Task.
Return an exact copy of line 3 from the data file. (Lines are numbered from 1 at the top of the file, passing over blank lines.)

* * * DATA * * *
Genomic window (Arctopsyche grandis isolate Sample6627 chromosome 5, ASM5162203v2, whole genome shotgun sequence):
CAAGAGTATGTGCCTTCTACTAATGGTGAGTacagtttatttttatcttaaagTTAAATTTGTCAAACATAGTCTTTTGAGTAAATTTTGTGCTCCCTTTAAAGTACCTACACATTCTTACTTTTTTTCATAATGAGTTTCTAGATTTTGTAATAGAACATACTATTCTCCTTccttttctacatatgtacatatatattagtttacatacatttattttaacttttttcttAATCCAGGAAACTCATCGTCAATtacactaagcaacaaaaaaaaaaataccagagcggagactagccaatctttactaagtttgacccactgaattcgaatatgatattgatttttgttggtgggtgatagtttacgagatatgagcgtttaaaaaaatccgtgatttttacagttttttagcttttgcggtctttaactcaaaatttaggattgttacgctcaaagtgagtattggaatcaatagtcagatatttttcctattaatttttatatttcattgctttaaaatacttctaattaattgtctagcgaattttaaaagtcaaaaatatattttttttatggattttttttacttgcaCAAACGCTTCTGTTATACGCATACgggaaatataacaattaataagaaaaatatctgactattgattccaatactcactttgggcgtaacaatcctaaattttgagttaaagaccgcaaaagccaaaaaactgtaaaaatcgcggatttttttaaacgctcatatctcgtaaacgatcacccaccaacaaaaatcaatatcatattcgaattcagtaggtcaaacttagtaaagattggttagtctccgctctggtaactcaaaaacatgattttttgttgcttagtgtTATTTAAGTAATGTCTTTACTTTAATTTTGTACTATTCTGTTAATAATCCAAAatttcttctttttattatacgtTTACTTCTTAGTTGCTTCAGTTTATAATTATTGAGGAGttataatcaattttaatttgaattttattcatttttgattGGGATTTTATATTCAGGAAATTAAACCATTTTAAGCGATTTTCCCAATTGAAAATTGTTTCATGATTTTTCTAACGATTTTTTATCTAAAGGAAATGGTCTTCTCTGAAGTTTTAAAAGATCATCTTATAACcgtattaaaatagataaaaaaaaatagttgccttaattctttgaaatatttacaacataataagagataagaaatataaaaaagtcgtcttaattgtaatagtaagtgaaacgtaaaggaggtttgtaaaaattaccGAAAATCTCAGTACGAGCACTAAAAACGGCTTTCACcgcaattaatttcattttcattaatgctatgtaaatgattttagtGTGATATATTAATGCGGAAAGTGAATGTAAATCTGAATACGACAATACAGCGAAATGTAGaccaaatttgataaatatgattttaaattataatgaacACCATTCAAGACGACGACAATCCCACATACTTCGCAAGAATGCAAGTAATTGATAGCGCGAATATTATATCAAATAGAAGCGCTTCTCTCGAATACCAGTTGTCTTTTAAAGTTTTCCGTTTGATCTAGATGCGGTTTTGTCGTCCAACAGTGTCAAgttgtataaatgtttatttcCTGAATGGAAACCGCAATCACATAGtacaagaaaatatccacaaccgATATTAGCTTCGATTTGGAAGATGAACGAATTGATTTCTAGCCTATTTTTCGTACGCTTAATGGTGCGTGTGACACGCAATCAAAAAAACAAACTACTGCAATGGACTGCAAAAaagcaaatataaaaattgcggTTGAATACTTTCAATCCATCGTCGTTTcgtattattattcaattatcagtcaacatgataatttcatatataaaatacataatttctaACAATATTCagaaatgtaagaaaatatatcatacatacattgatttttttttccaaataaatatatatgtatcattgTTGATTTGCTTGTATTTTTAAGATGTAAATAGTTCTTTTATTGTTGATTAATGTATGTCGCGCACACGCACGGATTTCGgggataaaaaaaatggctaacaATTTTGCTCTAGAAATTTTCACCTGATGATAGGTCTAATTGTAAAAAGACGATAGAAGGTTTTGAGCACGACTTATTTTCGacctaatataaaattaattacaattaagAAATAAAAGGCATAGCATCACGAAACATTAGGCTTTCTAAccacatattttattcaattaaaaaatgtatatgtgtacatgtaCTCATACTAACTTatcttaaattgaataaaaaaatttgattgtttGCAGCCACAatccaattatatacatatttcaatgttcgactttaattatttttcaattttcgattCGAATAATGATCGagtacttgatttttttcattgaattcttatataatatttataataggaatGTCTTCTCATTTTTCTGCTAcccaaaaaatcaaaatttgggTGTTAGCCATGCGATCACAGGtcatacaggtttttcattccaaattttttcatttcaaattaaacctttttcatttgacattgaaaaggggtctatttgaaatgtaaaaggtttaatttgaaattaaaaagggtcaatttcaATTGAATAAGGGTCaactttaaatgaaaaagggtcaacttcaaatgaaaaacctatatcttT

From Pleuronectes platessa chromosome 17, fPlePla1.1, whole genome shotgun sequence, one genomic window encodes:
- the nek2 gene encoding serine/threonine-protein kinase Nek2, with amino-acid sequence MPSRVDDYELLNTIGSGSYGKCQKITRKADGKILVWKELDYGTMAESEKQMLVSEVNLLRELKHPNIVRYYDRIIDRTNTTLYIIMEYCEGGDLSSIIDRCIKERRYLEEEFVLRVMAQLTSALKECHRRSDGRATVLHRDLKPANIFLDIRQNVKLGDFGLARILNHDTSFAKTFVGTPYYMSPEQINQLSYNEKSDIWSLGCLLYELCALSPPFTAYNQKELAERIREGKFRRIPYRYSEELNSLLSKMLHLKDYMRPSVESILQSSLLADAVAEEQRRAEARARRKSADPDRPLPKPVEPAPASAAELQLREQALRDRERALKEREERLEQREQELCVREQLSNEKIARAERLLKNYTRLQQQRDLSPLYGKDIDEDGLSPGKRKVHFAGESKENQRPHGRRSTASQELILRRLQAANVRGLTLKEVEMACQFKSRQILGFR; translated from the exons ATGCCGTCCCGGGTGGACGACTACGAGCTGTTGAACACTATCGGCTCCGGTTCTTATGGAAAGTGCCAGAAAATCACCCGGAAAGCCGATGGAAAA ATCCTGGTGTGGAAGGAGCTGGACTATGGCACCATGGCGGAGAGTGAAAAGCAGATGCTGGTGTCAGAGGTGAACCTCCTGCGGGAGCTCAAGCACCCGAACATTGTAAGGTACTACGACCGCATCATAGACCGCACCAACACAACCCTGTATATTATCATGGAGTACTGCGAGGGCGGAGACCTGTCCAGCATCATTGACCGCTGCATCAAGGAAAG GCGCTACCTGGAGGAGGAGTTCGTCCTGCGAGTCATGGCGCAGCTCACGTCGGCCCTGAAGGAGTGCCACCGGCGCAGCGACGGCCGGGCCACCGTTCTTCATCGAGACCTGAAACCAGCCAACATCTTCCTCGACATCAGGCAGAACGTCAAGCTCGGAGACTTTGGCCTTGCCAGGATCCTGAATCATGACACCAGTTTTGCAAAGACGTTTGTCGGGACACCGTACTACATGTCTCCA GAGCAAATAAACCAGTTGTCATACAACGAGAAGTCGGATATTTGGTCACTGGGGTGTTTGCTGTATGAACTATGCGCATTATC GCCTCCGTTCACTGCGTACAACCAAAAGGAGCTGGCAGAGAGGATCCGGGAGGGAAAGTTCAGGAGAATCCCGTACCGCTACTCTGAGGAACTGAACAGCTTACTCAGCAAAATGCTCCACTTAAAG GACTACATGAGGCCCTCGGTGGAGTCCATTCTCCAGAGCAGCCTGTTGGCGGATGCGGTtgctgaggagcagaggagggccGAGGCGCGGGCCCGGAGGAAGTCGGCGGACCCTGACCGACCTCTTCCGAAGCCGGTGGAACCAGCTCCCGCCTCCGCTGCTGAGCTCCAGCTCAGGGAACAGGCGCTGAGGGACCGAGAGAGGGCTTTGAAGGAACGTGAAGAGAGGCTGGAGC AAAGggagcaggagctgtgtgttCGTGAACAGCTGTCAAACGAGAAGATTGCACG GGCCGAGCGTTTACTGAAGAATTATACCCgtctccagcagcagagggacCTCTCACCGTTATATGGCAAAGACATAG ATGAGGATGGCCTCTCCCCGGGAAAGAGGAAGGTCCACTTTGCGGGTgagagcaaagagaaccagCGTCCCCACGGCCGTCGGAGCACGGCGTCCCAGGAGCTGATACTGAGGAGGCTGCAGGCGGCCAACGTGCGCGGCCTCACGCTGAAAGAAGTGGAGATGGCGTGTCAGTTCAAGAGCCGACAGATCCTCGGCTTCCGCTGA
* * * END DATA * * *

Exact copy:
From Pleuronectes platessa chromosome 17, fPlePla1.1, whole genome shotgun sequence, one genomic window encodes: